Intonation is a tricky thing, and sometimes a matter of great debate. But out of tune is out of tune, and a tuner app can come in handy when we need to make sure our ears are not playing tricks on us.
But with a wide variety of apps to choose from, which is best?
Earlier this week I asked which tuner apps you found most helpful, and you nominated 23 of your favorites. Based on your feedback, here are your top five:
Cleartune (iOS – $3.99; Android – $3.99) is a simple and easy-to-use tuner and tone generator with a nice big display that is easy to read from a distance (even on your phone). It also offers a variety of pitch and temperament settings – with custom presets – which can be handy for those who frequently have to switch between modern and baroque instruments, for instance. Several readers praised its ease of use for beginner-level students.
TonalEnergy Chromatic Tuner and Metronome (iOS only – $3.99) is an all-in-one app which includes a metronome function in addition to a tuner and tone generator. It is sensitive to a wide range of pitches, has different “difficulty” settings (i.e. or how close to the pitch you need to be for your note to be considered in tune), and allows you to record yourself while using the tuning or metronome function (so you can do a run-through and actually focus on playing, instead of staring at your phone the whole time).
The interface is a bit more cluttered and less intuitive perhaps, but many mentioned enjoying the green smiley face that appears when you are in tune. Sometimes a little encouragement can go a long way when we’re struggling to get a note to sound just right.
Peterson’s iStroboSoft (iOS – $9.99; Android – $9.99) is the priciest app in the top five, but comes from a company known for its strobe tuners (said to be the most accurate and precise type of tuner). It is sensitive to a wide range of pitches (the whole range of a harp, for instance), has an input boost (iOS only) if you want to use an external mic, and also includes a noise filter (iOS only) so you can tune you, not the other folks sitting around you in orchestra. The strobe display may be a matter of personal taste however, as some love it while others find it to be distracting.
Tunable (iOS – $2.99; Android – $1.90) is another combo app, incorporating a tuner, tone generator, metronome, and recording capabilities in a very simple and clean design. Like TonalEnergy, it allows you to set the difficulty level from beginner (within 10 cents of the pitch) to advanced (within 2 cents) and has different temperament settings as well. It has adjustable vibrato settings, and utilizes color (but no smiley face…boo) to indicate how well you are able to sustain a pitch in tune. An out of tune note makes the screen red, and the more in tune, and steady your pitch is, the more of the screen turns green. Strangely satisfying. As far as range goes, a tuba player noted that Tunable continues to recognize pitches at the low end of the tuba’s register, past the point where Cleartune conks out.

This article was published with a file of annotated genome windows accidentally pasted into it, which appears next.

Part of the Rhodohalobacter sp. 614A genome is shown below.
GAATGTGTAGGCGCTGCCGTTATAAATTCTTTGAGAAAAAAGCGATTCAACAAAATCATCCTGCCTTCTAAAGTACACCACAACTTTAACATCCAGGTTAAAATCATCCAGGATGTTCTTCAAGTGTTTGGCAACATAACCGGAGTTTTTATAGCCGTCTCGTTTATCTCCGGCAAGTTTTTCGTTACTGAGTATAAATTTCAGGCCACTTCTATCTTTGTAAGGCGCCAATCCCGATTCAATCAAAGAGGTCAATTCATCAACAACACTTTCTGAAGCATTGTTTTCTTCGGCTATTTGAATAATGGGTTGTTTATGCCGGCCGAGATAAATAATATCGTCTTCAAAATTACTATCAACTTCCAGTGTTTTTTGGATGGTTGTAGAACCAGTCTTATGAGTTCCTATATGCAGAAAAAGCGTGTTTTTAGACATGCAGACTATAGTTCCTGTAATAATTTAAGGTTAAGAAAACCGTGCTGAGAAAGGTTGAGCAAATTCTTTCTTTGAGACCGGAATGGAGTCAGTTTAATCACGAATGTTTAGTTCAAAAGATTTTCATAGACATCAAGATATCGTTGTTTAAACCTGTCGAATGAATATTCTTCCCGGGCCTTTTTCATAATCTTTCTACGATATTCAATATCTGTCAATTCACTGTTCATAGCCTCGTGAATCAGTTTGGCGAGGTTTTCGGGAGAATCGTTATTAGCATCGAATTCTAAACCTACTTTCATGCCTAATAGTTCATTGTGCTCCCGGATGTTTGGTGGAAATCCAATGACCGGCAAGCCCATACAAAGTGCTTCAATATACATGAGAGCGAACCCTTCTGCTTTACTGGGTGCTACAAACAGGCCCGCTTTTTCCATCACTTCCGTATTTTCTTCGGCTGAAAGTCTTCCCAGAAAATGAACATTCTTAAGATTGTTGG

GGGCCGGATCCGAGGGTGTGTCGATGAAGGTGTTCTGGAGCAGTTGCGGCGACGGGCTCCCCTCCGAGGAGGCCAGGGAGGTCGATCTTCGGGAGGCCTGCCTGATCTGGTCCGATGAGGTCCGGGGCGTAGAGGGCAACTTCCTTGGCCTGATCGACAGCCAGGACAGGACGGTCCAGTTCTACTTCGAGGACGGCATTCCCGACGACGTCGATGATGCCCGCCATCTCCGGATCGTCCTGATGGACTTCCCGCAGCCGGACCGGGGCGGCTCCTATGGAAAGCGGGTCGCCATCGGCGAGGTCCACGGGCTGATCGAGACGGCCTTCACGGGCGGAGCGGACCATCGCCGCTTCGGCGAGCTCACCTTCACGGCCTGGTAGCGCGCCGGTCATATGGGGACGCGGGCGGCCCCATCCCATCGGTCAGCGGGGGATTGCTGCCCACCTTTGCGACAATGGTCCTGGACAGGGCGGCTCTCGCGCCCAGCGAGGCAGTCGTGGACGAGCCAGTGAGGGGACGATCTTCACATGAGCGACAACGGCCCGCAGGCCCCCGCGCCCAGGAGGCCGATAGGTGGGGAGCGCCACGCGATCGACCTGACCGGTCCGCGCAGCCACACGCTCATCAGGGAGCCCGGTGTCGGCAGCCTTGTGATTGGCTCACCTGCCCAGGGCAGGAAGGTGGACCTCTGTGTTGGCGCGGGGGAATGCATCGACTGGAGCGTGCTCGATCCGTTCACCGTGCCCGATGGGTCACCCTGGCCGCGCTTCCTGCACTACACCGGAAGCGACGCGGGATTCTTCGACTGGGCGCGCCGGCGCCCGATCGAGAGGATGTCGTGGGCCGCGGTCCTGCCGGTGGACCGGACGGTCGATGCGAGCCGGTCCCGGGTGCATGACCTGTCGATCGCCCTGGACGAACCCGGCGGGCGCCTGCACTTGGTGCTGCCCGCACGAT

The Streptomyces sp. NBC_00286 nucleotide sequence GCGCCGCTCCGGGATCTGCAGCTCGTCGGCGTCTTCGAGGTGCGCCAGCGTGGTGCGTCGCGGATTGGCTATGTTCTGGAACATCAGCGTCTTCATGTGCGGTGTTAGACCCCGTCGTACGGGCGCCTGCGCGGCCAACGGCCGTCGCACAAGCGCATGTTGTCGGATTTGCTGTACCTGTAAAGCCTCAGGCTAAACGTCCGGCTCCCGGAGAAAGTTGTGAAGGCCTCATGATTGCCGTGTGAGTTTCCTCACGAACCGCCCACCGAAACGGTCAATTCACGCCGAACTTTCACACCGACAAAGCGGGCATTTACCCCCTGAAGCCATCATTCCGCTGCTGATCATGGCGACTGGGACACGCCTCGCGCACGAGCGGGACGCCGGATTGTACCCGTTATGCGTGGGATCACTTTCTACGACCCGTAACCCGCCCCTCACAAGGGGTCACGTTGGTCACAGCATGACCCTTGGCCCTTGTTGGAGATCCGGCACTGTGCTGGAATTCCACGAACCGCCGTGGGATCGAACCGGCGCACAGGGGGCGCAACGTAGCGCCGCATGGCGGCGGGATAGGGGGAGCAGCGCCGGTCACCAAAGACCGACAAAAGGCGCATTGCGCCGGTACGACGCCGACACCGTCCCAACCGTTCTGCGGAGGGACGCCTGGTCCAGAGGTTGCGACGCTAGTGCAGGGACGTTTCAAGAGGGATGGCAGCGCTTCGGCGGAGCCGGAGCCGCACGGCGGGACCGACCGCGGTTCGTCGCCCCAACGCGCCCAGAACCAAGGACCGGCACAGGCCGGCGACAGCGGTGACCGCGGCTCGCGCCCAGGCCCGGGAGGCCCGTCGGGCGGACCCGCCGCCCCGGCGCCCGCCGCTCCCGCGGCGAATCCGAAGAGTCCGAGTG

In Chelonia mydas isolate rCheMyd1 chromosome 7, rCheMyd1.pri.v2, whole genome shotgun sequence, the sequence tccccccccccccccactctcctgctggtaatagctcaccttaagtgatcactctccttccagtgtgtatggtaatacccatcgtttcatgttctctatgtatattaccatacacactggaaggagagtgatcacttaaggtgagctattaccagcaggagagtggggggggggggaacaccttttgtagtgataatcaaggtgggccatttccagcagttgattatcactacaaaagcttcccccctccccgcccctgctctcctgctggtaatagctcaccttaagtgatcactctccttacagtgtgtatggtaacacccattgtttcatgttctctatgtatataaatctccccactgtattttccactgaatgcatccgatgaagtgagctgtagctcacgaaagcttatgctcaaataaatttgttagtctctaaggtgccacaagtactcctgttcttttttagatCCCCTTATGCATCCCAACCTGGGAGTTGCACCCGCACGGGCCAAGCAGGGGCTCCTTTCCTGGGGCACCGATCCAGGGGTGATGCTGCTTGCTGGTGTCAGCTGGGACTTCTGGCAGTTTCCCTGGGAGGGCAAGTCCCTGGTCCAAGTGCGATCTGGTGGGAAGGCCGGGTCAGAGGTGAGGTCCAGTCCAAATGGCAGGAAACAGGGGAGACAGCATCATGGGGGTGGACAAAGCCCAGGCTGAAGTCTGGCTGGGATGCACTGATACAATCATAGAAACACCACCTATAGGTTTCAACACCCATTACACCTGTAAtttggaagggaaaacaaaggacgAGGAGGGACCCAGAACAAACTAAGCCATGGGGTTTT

insTuner (iOS only – $3.99) boasts a clean, modern-looking interface, a set of presets optimized for different instruments, and a variety of tuning modes. When using Instant-Tuning mode, for instance, the display flashes green if your note is in tune, and if you’re out of tune, the app uses a red bar and displays text telling you to go up or down. There is also a Fine-Tuning mode (similar to Cleartune’s look) and a Strobe mode.
Votes are in!
Cleartune ended up as the overall favorite, taking in more than a third of the total votes. But TonalEnergy brought in quite a number of votes as well, with iStroboSoft and Tunable garnering quite a bit of support in a tie for third place.
At the end of the day, the “best” tuner app may not be as clearcut as it is with metronome apps, and seems to be a matter of personal preference combined with the specific needs of one’s instrument (e.g. range).
Have something to add about one of the finalists? Is there anything we missed, or do you want to make a case for your favorite even if it didn’t make the top five or finish as high as you felt it should? Sound off below!
Performance psychologist and Juilliard alumnus & faculty member Noa Kageyama teaches musicians how to beat performance anxiety and play their best under pressure through live classes, coachings, and an online home-study course. Based in NYC, he is married to a terrific pianist, has two hilarious kids, and is a wee bit obsessed with technology and all things Apple.
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